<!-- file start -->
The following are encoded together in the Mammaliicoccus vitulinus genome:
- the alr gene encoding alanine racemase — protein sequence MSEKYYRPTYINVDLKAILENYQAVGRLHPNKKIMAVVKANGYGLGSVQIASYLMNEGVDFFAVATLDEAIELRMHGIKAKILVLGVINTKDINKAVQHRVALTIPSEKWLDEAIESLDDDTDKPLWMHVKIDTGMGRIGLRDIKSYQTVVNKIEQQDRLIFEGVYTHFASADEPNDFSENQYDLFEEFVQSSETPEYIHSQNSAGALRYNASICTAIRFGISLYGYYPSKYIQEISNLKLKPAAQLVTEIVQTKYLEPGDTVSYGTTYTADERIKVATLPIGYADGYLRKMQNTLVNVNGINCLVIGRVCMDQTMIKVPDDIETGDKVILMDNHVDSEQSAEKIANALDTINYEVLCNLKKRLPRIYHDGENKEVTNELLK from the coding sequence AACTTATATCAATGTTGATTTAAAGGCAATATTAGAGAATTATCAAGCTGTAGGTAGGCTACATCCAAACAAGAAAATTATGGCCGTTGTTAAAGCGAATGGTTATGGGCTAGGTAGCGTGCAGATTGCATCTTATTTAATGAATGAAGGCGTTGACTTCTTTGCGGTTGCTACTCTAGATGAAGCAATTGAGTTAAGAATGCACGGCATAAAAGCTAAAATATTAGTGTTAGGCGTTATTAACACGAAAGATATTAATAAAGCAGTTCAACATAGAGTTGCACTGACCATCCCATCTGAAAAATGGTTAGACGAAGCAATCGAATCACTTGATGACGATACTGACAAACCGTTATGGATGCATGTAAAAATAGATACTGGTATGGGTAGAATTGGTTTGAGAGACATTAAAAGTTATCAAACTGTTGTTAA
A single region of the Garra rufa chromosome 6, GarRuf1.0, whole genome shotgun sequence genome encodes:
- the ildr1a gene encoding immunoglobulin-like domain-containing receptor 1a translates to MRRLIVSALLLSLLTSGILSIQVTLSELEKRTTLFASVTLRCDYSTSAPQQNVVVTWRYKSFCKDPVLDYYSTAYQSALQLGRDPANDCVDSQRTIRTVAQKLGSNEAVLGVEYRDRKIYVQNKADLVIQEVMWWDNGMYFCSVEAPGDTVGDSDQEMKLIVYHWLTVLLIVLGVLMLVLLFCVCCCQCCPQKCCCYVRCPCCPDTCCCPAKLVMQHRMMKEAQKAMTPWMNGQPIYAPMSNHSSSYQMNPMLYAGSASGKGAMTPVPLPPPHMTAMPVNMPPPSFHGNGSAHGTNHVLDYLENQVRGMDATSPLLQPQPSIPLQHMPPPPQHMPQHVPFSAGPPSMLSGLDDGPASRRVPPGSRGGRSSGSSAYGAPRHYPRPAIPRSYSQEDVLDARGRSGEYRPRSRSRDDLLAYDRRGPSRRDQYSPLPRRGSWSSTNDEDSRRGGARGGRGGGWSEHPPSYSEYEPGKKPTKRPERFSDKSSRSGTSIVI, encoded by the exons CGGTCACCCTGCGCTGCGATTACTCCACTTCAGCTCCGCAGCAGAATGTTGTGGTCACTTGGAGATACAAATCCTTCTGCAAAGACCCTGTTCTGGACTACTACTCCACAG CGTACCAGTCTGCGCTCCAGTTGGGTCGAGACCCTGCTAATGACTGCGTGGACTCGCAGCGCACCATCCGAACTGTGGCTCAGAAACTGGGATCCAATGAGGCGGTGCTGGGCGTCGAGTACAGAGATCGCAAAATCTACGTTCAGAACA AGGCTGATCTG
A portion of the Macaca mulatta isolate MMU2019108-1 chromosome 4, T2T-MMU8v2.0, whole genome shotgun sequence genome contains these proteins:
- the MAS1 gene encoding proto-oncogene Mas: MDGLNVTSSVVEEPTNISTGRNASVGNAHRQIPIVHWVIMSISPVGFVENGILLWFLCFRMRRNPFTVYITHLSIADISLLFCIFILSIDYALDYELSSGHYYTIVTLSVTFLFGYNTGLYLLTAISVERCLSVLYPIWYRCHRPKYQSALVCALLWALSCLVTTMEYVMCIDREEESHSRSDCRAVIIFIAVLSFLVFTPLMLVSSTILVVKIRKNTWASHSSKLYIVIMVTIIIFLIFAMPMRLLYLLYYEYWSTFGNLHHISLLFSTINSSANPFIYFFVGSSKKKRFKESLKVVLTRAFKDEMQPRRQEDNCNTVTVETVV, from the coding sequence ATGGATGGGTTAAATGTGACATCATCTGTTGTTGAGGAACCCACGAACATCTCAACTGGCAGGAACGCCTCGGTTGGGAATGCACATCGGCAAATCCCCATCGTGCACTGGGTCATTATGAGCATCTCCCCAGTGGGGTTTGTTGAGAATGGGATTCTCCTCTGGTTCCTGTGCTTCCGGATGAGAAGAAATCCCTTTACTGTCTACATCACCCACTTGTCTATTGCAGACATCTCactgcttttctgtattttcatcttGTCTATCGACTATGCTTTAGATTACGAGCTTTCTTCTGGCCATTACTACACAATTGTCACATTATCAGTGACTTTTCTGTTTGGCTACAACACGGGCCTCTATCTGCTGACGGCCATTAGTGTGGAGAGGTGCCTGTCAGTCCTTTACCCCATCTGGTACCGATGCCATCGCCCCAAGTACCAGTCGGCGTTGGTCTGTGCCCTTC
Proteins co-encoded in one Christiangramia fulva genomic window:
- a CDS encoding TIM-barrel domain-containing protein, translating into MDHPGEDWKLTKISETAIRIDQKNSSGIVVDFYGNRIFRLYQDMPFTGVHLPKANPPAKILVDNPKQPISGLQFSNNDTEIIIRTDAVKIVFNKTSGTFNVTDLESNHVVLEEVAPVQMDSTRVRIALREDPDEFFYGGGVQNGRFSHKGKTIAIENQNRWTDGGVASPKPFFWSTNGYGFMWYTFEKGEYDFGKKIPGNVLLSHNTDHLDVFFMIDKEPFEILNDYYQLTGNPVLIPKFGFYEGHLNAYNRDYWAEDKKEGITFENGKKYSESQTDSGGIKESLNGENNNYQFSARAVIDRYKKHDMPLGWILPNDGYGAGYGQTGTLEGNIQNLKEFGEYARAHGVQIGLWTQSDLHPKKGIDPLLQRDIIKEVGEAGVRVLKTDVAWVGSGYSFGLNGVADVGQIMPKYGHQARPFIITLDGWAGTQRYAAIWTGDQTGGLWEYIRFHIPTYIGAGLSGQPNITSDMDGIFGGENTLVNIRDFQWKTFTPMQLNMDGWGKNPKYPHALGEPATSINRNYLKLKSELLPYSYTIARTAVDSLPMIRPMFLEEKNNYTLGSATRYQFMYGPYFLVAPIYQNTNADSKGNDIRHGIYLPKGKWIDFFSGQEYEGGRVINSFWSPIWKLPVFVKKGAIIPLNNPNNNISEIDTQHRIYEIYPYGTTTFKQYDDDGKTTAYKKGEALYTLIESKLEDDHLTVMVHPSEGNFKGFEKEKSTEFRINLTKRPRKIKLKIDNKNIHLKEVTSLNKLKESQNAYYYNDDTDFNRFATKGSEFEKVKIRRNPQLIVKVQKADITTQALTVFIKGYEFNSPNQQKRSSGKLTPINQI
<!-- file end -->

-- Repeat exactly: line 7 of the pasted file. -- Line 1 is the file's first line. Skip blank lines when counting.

Proteins co-encoded in one Christiangramia fulva genomic window: